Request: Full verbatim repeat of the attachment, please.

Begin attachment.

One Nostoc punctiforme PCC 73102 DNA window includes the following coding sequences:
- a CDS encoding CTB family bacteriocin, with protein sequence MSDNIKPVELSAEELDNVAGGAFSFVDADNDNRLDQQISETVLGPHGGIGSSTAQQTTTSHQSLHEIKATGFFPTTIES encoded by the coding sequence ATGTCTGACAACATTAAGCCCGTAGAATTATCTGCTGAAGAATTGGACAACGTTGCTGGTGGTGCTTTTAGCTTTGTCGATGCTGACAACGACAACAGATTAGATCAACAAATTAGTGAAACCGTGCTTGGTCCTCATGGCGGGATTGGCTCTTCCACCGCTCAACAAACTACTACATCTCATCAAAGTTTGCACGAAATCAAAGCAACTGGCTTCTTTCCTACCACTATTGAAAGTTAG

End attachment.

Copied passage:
One Nostoc punctiforme PCC 73102 DNA window includes the following coding sequences:
- a CDS encoding CTB family bacteriocin, with protein sequence MSDNIKPVELSAEELDNVAGGAFSFVDADNDNRLDQQISETVLGPHGGIGSSTAQQTTTSHQSLHEIKATGFFPTTIES encoded by the coding sequence ATGTCTGACAACATTAAGCCCGTAGAATTATCTGCTGAAGAATTGGACAACGTTGCTGGTGGTGCTTTTAGCTTTGTCGATGCTGACAACGACAACAGATTAGATCAACAAATTAGTGAAACCGTGCTTGGTCCTCATGGCGGGATTGGCTCTTCCACCGCTCAACAAACTACTACATCTCATCAAAGTTTGCACGAAATCAAAGCAACTGGCTTCTTTCCTACCACTATTGAAAGTTAG